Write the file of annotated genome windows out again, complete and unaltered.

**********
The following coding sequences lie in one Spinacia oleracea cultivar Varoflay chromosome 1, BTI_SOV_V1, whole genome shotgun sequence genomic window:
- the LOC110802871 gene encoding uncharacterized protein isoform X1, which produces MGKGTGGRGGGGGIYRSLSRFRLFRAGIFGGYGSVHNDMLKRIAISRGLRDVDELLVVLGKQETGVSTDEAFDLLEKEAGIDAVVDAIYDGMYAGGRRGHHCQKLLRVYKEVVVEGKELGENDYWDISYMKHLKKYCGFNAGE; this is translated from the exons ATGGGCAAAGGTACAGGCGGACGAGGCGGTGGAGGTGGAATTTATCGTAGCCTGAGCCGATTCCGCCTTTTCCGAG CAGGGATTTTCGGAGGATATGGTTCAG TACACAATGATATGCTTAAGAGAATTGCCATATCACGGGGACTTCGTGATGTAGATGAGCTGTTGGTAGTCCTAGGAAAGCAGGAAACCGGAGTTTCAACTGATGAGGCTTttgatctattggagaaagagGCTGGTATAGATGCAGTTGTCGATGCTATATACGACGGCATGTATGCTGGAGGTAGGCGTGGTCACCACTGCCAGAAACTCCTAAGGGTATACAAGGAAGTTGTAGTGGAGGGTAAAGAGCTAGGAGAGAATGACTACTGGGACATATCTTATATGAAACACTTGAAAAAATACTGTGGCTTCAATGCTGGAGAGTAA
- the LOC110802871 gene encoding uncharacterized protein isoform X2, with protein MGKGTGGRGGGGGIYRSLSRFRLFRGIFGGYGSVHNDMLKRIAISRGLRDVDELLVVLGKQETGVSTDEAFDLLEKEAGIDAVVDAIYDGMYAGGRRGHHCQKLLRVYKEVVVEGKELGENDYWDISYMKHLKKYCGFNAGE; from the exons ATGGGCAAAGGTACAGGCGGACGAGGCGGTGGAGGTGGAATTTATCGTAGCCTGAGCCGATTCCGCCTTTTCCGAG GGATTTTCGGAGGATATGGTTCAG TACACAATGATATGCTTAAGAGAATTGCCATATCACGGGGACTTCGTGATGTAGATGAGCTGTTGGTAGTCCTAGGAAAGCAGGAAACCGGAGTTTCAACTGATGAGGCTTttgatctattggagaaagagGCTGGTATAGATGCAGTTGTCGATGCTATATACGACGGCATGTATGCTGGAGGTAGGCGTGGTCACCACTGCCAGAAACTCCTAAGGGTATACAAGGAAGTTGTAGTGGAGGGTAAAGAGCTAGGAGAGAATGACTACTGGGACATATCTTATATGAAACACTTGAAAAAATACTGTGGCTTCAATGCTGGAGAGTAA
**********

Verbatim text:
The following coding sequences lie in one Spinacia oleracea cultivar Varoflay chromosome 1, BTI_SOV_V1, whole genome shotgun sequence genomic window:
- the LOC110802871 gene encoding uncharacterized protein isoform X1, which produces MGKGTGGRGGGGGIYRSLSRFRLFRAGIFGGYGSVHNDMLKRIAISRGLRDVDELLVVLGKQETGVSTDEAFDLLEKEAGIDAVVDAIYDGMYAGGRRGHHCQKLLRVYKEVVVEGKELGENDYWDISYMKHLKKYCGFNAGE; this is translated from the exons ATGGGCAAAGGTACAGGCGGACGAGGCGGTGGAGGTGGAATTTATCGTAGCCTGAGCCGATTCCGCCTTTTCCGAG CAGGGATTTTCGGAGGATATGGTTCAG TACACAATGATATGCTTAAGAGAATTGCCATATCACGGGGACTTCGTGATGTAGATGAGCTGTTGGTAGTCCTAGGAAAGCAGGAAACCGGAGTTTCAACTGATGAGGCTTttgatctattggagaaagagGCTGGTATAGATGCAGTTGTCGATGCTATATACGACGGCATGTATGCTGGAGGTAGGCGTGGTCACCACTGCCAGAAACTCCTAAGGGTATACAAGGAAGTTGTAGTGGAGGGTAAAGAGCTAGGAGAGAATGACTACTGGGACATATCTTATATGAAACACTTGAAAAAATACTGTGGCTTCAATGCTGGAGAGTAA
- the LOC110802871 gene encoding uncharacterized protein isoform X2, with protein MGKGTGGRGGGGGIYRSLSRFRLFRGIFGGYGSVHNDMLKRIAISRGLRDVDELLVVLGKQETGVSTDEAFDLLEKEAGIDAVVDAIYDGMYAGGRRGHHCQKLLRVYKEVVVEGKELGENDYWDISYMKHLKKYCGFNAGE; from the exons ATGGGCAAAGGTACAGGCGGACGAGGCGGTGGAGGTGGAATTTATCGTAGCCTGAGCCGATTCCGCCTTTTCCGAG GGATTTTCGGAGGATATGGTTCAG TACACAATGATATGCTTAAGAGAATTGCCATATCACGGGGACTTCGTGATGTAGATGAGCTGTTGGTAGTCCTAGGAAAGCAGGAAACCGGAGTTTCAACTGATGAGGCTTttgatctattggagaaagagGCTGGTATAGATGCAGTTGTCGATGCTATATACGACGGCATGTATGCTGGAGGTAGGCGTGGTCACCACTGCCAGAAACTCCTAAGGGTATACAAGGAAGTTGTAGTGGAGGGTAAAGAGCTAGGAGAGAATGACTACTGGGACATATCTTATATGAAACACTTGAAAAAATACTGTGGCTTCAATGCTGGAGAGTAA